I have an idea for an app that I think is both relatively cool, and relatively useful to a decent number of people (no, I’m not telling just yet :P). I’m going to price it around $1.99, and I’m going to market it exclusively by posting it on my website, my blog, and shooting out a few tweets: the rest is up to the App Store and its user base.

The goal: I have a very dear friend who’s studying abroad in Granada this semester, and I’d love to go visit her. Unfortunately, not only is international airfare outrageously expensive (seriously, BOS-LAX is about 2,700 miles, BOS-LHR is about 3,200 miles, it shouldn’t cost $400 more), but I also have a handful of extra courses to pay for which have left me in a bit of debt. Therefore, my goal is to earn $10,000 over the course of the next two months exclusively through the sale of my application on the App Store.

If you do the math, not accounting for taxes but accounting for Apple’s 30% cut, that works out to close to 7,200 sales, which, judging by many of the reports I’ve seen from other developers, isn’t entirely too ambitious a target. Can I make the magic of the App Store work for me? I guess we’ll just have to wait and find out.

Look for my new app (name and purpose to be announced in the near future) coming within the next few weeks. :)

Oh, and as a side note to fans of software under the {13bold} label, namely Bluebird and Bowtie, never fear! These two little apps have seen more development action in the past two weeks alone than they have in almost all of last year, and new versions of the apps will be available in a very big way within the next couple of months. :)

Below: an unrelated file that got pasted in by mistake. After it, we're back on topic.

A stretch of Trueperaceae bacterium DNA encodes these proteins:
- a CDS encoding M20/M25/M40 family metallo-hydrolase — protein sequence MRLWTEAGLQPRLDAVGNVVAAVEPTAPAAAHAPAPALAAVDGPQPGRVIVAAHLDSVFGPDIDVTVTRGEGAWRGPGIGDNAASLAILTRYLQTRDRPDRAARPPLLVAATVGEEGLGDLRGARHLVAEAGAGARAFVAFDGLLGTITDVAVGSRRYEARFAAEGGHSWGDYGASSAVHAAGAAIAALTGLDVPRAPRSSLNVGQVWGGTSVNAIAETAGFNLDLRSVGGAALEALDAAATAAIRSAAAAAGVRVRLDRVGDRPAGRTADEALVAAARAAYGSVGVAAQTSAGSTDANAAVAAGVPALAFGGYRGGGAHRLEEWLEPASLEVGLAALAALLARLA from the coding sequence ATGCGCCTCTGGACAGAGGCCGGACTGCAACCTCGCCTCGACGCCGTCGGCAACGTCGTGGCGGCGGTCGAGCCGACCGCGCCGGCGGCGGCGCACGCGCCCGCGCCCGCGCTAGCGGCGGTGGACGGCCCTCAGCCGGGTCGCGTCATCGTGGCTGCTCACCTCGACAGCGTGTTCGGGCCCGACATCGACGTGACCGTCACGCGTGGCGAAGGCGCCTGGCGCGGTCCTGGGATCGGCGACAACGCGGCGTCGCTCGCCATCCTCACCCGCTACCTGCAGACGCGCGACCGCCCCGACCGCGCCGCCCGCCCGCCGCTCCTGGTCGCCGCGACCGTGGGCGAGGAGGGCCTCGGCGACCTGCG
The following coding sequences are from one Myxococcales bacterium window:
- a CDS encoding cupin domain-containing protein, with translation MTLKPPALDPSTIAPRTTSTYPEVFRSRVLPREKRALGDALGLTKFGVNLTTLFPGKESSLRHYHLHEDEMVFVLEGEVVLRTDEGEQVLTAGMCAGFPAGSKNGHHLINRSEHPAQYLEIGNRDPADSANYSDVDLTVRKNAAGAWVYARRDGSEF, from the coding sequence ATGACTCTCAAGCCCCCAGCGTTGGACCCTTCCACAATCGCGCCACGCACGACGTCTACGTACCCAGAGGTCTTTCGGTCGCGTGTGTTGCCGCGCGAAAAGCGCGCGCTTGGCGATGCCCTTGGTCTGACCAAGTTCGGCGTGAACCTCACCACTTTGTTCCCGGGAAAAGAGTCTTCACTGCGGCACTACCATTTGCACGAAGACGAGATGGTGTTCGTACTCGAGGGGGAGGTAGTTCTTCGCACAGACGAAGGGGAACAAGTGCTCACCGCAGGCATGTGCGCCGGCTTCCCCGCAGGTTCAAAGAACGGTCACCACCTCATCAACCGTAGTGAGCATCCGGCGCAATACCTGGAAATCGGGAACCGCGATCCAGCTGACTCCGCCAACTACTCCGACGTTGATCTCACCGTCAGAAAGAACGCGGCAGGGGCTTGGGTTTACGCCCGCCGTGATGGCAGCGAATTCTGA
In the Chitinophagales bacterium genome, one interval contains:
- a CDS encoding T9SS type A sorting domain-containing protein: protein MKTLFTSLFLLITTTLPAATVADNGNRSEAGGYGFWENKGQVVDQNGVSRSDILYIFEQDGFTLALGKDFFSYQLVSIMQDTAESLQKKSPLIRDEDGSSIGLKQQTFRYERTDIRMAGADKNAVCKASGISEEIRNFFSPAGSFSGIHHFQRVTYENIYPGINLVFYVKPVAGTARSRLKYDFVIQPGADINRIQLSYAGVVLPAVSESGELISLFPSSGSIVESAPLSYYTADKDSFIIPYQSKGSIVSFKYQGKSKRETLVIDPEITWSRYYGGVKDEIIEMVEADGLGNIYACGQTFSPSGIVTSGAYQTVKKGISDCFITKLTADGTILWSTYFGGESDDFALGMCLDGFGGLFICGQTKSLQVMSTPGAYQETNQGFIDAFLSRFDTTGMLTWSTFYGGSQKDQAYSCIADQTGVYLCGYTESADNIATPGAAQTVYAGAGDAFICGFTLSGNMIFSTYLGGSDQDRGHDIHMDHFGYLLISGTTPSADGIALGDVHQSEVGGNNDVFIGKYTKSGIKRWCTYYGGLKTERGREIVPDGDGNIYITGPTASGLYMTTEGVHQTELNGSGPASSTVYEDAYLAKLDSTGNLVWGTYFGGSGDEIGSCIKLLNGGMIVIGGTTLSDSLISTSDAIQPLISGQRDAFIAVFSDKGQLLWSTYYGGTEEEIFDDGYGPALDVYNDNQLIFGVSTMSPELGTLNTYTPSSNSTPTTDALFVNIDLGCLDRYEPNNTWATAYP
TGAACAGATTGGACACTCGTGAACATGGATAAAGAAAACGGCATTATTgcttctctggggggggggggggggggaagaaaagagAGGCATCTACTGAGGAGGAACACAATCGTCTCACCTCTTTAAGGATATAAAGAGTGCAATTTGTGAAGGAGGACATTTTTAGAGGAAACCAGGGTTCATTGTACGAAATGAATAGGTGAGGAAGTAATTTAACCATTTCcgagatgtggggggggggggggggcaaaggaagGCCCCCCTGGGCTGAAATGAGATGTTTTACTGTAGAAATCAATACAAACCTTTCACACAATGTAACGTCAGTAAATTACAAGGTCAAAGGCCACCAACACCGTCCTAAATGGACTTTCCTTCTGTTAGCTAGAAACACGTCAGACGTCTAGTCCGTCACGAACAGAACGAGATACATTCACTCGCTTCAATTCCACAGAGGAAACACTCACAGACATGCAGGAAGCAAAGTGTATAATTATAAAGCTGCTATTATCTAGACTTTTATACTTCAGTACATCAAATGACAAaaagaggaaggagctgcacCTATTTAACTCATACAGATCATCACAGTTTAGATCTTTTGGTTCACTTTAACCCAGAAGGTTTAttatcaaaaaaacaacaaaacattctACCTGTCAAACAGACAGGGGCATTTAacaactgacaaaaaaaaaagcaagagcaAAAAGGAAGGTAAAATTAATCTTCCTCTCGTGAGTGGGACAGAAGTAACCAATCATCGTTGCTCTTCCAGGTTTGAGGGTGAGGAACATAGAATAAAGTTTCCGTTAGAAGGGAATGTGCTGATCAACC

Comments

  1. Joe

    Joe said…

    Neat experiment, looking forward to hearing more about it. As for the Bluebird/Bowtie stuff, take your time. If people get impatient over freeware, screw them for being inappreciative.

    10 Jan 2010 at 9:12pm
  2. kiwidesign

    kiwidesign said…

    not to be trivial but… nice to hear about {13bold} stuff :)

    also interesting approach to the App Store mechanics, I’ll keep an eye on the blog ;)

    10 Jan 2010 at 9:22pm
  3. Matt @ DVQ

    Matt @ DVQ said…

    I hope this works for you Matt.

    Really glad, to hear about Bowtie.

    10 Jan 2010 at 9:53pm
  4. Short Thoughts: App Power: The Submission said…

    [...] App Power: The Submission Note: this article is part of a series of articles on my real-world App Store experiment. The first one was App Power: An Experiment. [...]

    24 Jan 2010 at 1:35pm
  5. Short Thoughts: App Power: The Reveal said…

    [...] article is part of a series of articles on my real-world App Store experiment. The first one was App Power: An Experiment, and the second was App Power: The [...]

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  6. Short Thoughts: App Power: The First Week said…

    [...] Week Note: this article is part of a series of articles on my real-world App Store experiment: App Power: An Experiment, App Power: The Submission, and App Power: The [...]